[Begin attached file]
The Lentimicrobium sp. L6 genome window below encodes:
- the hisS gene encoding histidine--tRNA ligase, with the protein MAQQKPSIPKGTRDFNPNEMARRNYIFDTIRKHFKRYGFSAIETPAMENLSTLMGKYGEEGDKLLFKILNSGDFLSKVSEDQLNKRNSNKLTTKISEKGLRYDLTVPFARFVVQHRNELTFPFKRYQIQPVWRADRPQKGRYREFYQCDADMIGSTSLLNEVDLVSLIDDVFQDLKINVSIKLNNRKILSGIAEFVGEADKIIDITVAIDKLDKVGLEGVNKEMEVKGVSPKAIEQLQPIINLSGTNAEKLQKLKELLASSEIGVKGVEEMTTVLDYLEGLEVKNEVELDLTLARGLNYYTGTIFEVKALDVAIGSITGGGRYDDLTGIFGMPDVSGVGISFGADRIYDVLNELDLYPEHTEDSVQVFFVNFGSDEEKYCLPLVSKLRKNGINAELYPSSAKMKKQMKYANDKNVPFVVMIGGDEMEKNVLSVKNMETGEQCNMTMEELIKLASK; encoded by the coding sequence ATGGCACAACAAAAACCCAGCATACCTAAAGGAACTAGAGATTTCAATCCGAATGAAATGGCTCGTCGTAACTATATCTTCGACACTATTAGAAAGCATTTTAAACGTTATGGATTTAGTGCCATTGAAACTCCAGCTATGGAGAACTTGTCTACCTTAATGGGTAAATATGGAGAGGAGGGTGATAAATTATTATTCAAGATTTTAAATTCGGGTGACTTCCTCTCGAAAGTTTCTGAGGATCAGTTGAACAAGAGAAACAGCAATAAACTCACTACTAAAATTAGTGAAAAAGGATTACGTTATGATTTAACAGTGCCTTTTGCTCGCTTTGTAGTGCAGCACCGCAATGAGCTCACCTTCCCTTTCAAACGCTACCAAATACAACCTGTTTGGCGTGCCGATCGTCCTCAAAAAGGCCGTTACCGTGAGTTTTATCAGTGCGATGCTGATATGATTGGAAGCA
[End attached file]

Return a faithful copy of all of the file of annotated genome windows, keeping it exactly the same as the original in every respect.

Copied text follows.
The Lentimicrobium sp. L6 genome window below encodes:
- the hisS gene encoding histidine--tRNA ligase, with the protein MAQQKPSIPKGTRDFNPNEMARRNYIFDTIRKHFKRYGFSAIETPAMENLSTLMGKYGEEGDKLLFKILNSGDFLSKVSEDQLNKRNSNKLTTKISEKGLRYDLTVPFARFVVQHRNELTFPFKRYQIQPVWRADRPQKGRYREFYQCDADMIGSTSLLNEVDLVSLIDDVFQDLKINVSIKLNNRKILSGIAEFVGEADKIIDITVAIDKLDKVGLEGVNKEMEVKGVSPKAIEQLQPIINLSGTNAEKLQKLKELLASSEIGVKGVEEMTTVLDYLEGLEVKNEVELDLTLARGLNYYTGTIFEVKALDVAIGSITGGGRYDDLTGIFGMPDVSGVGISFGADRIYDVLNELDLYPEHTEDSVQVFFVNFGSDEEKYCLPLVSKLRKNGINAELYPSSAKMKKQMKYANDKNVPFVVMIGGDEMEKNVLSVKNMETGEQCNMTMEELIKLASK; encoded by the coding sequence ATGGCACAACAAAAACCCAGCATACCTAAAGGAACTAGAGATTTCAATCCGAATGAAATGGCTCGTCGTAACTATATCTTCGACACTATTAGAAAGCATTTTAAACGTTATGGATTTAGTGCCATTGAAACTCCAGCTATGGAGAACTTGTCTACCTTAATGGGTAAATATGGAGAGGAGGGTGATAAATTATTATTCAAGATTTTAAATTCGGGTGACTTCCTCTCGAAAGTTTCTGAGGATCAGTTGAACAAGAGAAACAGCAATAAACTCACTACTAAAATTAGTGAAAAAGGATTACGTTATGATTTAACAGTGCCTTTTGCTCGCTTTGTAGTGCAGCACCGCAATGAGCTCACCTTCCCTTTCAAACGCTACCAAATACAACCTGTTTGGCGTGCCGATCGTCCTCAAAAAGGCCGTTACCGTGAGTTTTATCAGTGCGATGCTGATATGATTGGAAGCA